Iraq is in a state of bedlam as the military battles with an insurgent group called the Islamic State of Iraq and Syria (ISIS). In response to the situation, the United States announced yesterday that it is partially evacuating the embassy in Baghdad and that a small contingent of troops is being deployed for protection. Also, whistle blower Chelsea/Bradley Manning, who is in prison for leaking the infamous Iraq War Logs, spoke out this weekend about troublesome activity the U.S. military allegedly conducted off the battlefield.
The New York Times reported yesterday that "the exact number of people being evacuated from Baghdad—the American government prefers to say they are being 'relocated'—was not disclosed. But the embassy will remain open, and most of its staff will remain, according to the State Department."
Nevertheless, "the [Baghdad] embassy," which is the largest embassy in the world and employs around 5,000 people, "remains open and will continue to engage daily with Iraqis and their elected leaders—supporting them as they strengthen Iraq's constitutional processes and defend themselves from imminent threats," department spokesperson Jen Psaki stated. She also noted that "additional U.S. government security personnel will be added to the staff in Baghdad."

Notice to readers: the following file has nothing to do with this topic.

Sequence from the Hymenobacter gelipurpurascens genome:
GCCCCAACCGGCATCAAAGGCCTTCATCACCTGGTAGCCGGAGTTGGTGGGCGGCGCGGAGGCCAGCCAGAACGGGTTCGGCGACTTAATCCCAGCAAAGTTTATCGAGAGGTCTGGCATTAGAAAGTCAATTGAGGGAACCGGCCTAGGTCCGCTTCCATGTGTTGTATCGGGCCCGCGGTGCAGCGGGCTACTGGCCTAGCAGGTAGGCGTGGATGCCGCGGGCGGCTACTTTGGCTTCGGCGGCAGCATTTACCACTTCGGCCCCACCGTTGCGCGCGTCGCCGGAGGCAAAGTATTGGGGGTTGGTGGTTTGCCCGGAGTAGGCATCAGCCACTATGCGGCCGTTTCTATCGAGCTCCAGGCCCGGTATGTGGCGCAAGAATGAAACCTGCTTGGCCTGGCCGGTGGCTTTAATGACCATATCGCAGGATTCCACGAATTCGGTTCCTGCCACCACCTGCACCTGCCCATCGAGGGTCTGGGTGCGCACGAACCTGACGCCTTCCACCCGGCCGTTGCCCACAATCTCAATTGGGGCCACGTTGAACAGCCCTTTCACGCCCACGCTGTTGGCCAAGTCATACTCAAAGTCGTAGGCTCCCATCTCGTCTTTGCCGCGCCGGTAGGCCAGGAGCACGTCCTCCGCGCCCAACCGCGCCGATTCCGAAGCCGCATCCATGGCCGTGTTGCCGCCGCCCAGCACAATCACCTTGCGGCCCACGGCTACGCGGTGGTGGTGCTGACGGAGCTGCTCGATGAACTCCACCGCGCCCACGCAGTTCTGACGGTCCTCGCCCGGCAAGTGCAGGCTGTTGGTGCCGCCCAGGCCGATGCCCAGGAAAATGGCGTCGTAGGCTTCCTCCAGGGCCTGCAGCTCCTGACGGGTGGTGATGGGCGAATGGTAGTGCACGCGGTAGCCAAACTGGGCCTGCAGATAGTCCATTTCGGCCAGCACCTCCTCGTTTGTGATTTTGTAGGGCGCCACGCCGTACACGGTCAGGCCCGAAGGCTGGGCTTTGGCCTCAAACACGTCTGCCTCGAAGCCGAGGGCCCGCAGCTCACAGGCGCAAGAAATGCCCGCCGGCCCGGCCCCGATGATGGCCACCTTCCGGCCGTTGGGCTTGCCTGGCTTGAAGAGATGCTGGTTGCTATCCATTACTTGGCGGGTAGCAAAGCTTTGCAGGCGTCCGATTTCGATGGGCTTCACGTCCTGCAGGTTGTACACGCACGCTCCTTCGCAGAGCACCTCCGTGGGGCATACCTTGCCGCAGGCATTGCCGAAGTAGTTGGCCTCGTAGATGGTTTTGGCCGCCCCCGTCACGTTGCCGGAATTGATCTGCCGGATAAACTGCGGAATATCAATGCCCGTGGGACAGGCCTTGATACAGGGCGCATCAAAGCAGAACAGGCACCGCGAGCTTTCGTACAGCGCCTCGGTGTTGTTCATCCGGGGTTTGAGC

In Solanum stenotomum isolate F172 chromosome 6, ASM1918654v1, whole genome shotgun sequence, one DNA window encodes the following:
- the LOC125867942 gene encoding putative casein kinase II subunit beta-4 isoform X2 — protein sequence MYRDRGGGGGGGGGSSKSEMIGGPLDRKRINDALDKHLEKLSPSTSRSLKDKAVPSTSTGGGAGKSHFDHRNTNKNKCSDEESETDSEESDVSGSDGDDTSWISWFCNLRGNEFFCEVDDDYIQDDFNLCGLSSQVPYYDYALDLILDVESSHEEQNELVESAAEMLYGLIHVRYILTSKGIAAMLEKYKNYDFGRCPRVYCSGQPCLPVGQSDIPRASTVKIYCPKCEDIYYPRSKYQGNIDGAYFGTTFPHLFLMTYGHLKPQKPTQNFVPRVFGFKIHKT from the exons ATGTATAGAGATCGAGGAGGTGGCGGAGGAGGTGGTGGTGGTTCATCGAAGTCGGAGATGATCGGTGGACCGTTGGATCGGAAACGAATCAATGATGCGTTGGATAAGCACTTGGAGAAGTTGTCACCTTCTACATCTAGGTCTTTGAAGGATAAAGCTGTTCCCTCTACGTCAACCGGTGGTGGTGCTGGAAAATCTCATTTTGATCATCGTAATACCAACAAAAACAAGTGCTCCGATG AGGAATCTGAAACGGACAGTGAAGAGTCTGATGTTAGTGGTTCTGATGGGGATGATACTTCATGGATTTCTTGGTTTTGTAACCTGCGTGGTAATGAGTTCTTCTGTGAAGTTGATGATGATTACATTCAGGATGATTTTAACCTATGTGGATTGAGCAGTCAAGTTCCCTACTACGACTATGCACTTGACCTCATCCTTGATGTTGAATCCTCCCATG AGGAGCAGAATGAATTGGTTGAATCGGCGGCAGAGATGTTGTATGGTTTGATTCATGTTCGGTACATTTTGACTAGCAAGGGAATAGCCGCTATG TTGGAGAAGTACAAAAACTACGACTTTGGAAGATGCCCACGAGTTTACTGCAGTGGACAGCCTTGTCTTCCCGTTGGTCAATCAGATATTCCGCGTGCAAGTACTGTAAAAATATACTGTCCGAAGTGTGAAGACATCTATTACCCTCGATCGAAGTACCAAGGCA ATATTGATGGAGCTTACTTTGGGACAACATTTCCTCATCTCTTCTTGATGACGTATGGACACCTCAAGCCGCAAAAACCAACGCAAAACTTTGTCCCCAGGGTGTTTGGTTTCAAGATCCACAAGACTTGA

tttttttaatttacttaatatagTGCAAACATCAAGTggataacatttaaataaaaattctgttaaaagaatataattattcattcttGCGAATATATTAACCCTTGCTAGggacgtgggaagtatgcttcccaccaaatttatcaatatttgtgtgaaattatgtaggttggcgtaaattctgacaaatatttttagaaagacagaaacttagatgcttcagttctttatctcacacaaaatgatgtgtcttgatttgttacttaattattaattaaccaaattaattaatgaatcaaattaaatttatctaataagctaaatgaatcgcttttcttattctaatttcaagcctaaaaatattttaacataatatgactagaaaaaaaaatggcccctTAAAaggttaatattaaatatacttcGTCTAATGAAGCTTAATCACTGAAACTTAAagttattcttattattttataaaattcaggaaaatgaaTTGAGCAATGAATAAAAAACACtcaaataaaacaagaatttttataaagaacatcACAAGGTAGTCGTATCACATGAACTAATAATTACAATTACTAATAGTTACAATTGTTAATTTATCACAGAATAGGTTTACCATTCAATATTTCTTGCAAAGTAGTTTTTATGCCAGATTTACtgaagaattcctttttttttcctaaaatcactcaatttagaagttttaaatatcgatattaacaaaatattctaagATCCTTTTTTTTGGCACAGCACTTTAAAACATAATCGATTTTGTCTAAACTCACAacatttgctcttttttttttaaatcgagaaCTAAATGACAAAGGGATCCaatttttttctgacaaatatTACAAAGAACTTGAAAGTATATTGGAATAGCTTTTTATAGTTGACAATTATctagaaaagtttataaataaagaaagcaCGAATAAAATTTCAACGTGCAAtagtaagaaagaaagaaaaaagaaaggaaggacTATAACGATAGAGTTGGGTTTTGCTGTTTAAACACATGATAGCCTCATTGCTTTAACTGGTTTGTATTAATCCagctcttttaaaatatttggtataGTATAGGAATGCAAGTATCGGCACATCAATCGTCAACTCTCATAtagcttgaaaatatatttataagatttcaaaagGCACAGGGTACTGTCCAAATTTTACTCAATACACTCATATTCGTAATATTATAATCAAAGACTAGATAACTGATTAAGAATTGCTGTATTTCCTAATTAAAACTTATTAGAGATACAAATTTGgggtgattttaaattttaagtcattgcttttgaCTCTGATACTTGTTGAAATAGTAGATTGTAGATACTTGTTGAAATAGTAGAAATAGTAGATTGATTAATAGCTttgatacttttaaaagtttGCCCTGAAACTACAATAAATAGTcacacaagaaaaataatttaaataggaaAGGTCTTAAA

The Army Times yesterday shed some light on what that would entail, writing that "a U.S. military official said about 100 Marines and Army soldiers have been sent to Baghdad to help with embassy security." Over the weekend, the Department of Defense ordered an aircraft carrier and a missile cruiser to the Persian Gulf.
ISIS today captured the town of Tal Afir, which has a population of around 200,000. Although previous estimates put the militia's manpower at 5,000-10,000, The Long War Journal suggests that because of "the scope of the operation, including the territory covered" there are actually "tens of thousands" of fighters.
Manning, who served in Iraq before leaking the war logs, claims in a New York Times op-ed that he once "received orders to investigate 15 individuals" who "had absolutely no ties to terrorism" but were printing information for voters that was critical of the U.S.-backed Maliki administration. Manning warns that "the current limits on press freedom and excessive government secrecy make it impossible for Americans to grasp fully what is happening in the wars we finance."
Read more Reason coverage of Iraq here.